HAL ® is a paediatric robot patient simulator capable of illustrating facial expressions, lifelike emotions, movement and speech.
His head shakes back and forth so rapidly, it looks like he’s vibrating. His eyelids droop over his blue eyes and his mouth is ajar. He makes no sound, other than the faint whirs of his motors. HAL was built to suffer and is a medical training robot, which is the sort of invention that emerges when one of the most stressful jobs on Earth tumbles into the uncanny valley.
Nurses no longer have to train on lifeless mannequins. HAL can shed tears, bleed and even urinate. If you shine a light in his eyes, his pupils shrink, and he can even be controlled wirelessly to go into anaphylactic shock or cardiac arrest. Designed by healthcare simulator manufacturer, Gaumard, the boy robot is built to help medical students of all levels develop the specialised skills they need to communicate, diagnose and treat young patients.
Through scenario-based learning, HAL is able to answer a series of questions and simulate a variety of common emotional states, stored in its powerful UNI software that also lets users create their own facial expressions and emotions to expand the scope of learning experiences.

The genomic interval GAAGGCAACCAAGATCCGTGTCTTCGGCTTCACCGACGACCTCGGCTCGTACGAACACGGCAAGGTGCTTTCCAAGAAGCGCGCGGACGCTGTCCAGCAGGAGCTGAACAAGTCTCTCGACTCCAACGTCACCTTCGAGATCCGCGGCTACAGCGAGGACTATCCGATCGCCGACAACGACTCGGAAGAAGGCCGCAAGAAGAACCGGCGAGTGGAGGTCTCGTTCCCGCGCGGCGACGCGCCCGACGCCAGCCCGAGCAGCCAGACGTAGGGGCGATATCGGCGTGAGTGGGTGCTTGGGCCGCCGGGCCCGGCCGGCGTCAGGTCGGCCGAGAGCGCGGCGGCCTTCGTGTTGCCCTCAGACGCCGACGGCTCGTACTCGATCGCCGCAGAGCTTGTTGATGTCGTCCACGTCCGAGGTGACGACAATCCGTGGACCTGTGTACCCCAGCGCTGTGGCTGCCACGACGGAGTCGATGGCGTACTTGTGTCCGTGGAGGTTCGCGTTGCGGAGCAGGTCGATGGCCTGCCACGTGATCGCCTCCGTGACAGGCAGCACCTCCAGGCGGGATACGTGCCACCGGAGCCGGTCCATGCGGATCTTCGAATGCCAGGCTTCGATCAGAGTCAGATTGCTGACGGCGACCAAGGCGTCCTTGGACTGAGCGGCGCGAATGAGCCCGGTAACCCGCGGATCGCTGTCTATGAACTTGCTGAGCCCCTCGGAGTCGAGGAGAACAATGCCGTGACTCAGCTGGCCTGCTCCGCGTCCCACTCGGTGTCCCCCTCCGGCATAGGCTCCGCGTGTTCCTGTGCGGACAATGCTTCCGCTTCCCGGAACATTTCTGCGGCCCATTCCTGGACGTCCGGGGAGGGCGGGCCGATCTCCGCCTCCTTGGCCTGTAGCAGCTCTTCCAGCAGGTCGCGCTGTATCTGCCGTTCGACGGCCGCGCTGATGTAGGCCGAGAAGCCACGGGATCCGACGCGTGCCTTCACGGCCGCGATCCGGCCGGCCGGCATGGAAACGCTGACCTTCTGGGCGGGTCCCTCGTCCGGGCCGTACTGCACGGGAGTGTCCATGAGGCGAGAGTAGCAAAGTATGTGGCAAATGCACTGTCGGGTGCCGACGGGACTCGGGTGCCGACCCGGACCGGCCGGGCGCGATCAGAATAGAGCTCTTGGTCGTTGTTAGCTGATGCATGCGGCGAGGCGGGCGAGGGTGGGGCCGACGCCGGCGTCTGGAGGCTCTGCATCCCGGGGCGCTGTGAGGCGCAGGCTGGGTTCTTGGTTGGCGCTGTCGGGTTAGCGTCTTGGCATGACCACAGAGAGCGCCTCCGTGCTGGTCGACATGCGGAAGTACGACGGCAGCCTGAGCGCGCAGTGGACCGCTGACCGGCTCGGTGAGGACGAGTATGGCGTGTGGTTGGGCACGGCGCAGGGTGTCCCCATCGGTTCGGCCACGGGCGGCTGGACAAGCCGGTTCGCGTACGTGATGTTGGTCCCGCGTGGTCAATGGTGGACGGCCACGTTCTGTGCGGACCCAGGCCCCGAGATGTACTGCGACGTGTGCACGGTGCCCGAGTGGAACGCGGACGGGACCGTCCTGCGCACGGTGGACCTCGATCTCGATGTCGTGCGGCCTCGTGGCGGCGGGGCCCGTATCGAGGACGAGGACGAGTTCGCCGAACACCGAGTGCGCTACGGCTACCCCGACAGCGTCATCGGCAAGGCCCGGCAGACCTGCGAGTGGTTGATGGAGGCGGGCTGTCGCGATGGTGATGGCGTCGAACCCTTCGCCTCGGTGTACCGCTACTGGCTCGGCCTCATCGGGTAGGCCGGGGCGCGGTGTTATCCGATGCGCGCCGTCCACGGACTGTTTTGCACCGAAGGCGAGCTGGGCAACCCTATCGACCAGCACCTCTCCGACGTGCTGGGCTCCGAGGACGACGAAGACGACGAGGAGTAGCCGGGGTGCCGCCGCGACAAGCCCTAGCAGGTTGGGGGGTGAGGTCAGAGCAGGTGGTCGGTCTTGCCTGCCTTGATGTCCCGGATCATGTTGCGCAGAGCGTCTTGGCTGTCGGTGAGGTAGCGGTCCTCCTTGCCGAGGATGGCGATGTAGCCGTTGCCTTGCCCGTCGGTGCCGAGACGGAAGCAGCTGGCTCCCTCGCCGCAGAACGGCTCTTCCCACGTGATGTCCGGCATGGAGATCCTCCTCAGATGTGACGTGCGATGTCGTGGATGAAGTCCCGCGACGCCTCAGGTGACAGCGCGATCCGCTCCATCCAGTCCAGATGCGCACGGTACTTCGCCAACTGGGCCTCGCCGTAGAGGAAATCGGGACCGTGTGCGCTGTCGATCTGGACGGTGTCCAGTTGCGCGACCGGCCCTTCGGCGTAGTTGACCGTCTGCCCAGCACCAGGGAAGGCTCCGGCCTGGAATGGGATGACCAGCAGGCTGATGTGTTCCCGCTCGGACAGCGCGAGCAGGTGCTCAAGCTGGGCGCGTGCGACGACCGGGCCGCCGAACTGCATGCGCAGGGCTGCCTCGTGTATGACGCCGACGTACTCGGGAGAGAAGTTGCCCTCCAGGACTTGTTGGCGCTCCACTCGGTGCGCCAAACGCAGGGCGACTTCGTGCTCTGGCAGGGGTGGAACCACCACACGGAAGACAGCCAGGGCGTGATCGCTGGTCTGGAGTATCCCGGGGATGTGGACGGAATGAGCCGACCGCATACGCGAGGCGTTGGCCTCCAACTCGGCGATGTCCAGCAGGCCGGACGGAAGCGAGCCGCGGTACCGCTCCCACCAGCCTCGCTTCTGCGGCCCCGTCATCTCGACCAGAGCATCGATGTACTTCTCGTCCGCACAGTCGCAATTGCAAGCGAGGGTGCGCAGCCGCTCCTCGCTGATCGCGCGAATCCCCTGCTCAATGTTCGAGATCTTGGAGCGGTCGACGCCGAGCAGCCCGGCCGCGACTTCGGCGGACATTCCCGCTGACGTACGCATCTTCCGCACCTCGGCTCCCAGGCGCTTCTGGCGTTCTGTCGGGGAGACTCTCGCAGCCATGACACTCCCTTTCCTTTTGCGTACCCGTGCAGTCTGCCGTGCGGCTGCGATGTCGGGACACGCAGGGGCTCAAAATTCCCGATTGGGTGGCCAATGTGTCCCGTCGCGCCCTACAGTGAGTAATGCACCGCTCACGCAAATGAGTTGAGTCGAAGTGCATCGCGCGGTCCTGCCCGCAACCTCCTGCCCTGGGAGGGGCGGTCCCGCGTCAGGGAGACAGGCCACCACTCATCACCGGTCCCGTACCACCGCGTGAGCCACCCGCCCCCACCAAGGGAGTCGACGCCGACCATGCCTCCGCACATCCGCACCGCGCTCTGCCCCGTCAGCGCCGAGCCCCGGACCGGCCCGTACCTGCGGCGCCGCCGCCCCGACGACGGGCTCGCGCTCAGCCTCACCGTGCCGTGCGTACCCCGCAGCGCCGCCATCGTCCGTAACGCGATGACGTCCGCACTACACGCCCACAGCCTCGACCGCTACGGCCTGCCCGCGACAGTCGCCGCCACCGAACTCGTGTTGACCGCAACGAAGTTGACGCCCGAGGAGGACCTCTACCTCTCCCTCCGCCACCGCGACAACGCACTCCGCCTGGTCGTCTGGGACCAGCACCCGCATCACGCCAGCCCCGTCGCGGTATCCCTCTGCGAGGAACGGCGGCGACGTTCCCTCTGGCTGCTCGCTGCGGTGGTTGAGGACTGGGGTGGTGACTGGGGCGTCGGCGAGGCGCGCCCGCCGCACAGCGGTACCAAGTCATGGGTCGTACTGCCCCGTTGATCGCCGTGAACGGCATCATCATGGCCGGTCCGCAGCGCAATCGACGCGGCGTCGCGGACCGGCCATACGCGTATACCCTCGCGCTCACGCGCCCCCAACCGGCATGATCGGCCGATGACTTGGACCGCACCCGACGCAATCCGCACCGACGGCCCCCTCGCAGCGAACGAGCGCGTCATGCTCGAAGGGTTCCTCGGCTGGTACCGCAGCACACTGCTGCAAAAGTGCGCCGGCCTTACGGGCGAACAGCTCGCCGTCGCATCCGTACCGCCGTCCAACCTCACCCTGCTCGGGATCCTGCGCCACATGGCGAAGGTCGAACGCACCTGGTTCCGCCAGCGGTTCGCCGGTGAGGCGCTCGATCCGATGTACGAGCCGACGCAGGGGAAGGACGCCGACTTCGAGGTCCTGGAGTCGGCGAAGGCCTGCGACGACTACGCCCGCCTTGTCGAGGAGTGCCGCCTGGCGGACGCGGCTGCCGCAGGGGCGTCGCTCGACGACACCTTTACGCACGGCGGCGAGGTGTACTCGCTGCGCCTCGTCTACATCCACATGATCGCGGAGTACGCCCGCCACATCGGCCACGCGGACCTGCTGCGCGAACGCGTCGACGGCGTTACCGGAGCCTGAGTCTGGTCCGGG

Some of the presets included in the UNI library are; anger, transient pain, ongoing pain, amazed, quizzical, worried, anxious, crying and yawning.
Gaumard has equipped HAL with interactive eyes, high-fidelity heart, lung and bowel sounds, bleeding fingers, and a pulse. The hyper-realistic child robot provides healthcare students and professionals with the chance to practice and master their skills since, among its myriad functions, is that it can also receive real glucose testing via finger-stick, and get real-time SpO2 monitoring.
Pediatric HAL also provides immersive skills-training for emergencies and features surgical sites for needle decompression and chest tube insertion exercises using real instruments. Thanks to its ultra-high fidelity, anatomical, and physiological features, the robot supports the practice of advanced-level algorithms using real tools and clinically accurate techniques.
You can learn more about HAL the robot by watching the video below.